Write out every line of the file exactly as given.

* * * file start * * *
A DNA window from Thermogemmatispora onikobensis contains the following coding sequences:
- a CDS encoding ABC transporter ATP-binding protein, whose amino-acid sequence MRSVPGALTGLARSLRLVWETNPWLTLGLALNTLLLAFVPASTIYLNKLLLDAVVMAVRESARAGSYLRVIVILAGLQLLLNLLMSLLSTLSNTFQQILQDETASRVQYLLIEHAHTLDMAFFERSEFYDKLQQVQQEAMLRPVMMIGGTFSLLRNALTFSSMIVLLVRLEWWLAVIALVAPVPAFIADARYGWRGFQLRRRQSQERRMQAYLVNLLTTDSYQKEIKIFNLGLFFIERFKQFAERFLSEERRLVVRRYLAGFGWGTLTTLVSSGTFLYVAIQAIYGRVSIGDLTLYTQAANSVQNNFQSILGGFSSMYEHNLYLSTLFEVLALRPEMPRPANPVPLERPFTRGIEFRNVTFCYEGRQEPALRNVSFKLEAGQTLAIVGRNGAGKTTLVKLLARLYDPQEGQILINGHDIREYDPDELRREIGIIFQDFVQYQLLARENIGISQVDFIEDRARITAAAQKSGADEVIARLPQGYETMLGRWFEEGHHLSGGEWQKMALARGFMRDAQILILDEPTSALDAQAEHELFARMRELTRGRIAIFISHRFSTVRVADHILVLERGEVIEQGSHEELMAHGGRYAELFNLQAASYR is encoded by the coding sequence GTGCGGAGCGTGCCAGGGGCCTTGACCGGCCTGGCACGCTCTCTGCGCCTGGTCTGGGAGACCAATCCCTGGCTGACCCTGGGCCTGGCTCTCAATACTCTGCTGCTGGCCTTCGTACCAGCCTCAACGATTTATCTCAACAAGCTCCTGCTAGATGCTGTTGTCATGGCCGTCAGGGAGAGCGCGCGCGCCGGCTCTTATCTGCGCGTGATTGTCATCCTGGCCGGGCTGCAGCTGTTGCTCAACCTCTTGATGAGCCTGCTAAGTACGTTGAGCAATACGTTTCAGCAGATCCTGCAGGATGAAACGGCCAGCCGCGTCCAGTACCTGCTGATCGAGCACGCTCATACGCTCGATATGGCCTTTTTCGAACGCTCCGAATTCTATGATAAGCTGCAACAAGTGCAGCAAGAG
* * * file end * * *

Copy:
A DNA window from Thermogemmatispora onikobensis contains the following coding sequences:
- a CDS encoding ABC transporter ATP-binding protein, whose amino-acid sequence MRSVPGALTGLARSLRLVWETNPWLTLGLALNTLLLAFVPASTIYLNKLLLDAVVMAVRESARAGSYLRVIVILAGLQLLLNLLMSLLSTLSNTFQQILQDETASRVQYLLIEHAHTLDMAFFERSEFYDKLQQVQQEAMLRPVMMIGGTFSLLRNALTFSSMIVLLVRLEWWLAVIALVAPVPAFIADARYGWRGFQLRRRQSQERRMQAYLVNLLTTDSYQKEIKIFNLGLFFIERFKQFAERFLSEERRLVVRRYLAGFGWGTLTTLVSSGTFLYVAIQAIYGRVSIGDLTLYTQAANSVQNNFQSILGGFSSMYEHNLYLSTLFEVLALRPEMPRPANPVPLERPFTRGIEFRNVTFCYEGRQEPALRNVSFKLEAGQTLAIVGRNGAGKTTLVKLLARLYDPQEGQILINGHDIREYDPDELRREIGIIFQDFVQYQLLARENIGISQVDFIEDRARITAAAQKSGADEVIARLPQGYETMLGRWFEEGHHLSGGEWQKMALARGFMRDAQILILDEPTSALDAQAEHELFARMRELTRGRIAIFISHRFSTVRVADHILVLERGEVIEQGSHEELMAHGGRYAELFNLQAASYR is encoded by the coding sequence GTGCGGAGCGTGCCAGGGGCCTTGACCGGCCTGGCACGCTCTCTGCGCCTGGTCTGGGAGACCAATCCCTGGCTGACCCTGGGCCTGGCTCTCAATACTCTGCTGCTGGCCTTCGTACCAGCCTCAACGATTTATCTCAACAAGCTCCTGCTAGATGCTGTTGTCATGGCCGTCAGGGAGAGCGCGCGCGCCGGCTCTTATCTGCGCGTGATTGTCATCCTGGCCGGGCTGCAGCTGTTGCTCAACCTCTTGATGAGCCTGCTAAGTACGTTGAGCAATACGTTTCAGCAGATCCTGCAGGATGAAACGGCCAGCCGCGTCCAGTACCTGCTGATCGAGCACGCTCATACGCTCGATATGGCCTTTTTCGAACGCTCCGAATTCTATGATAAGCTGCAACAAGTGCAGCAAGAG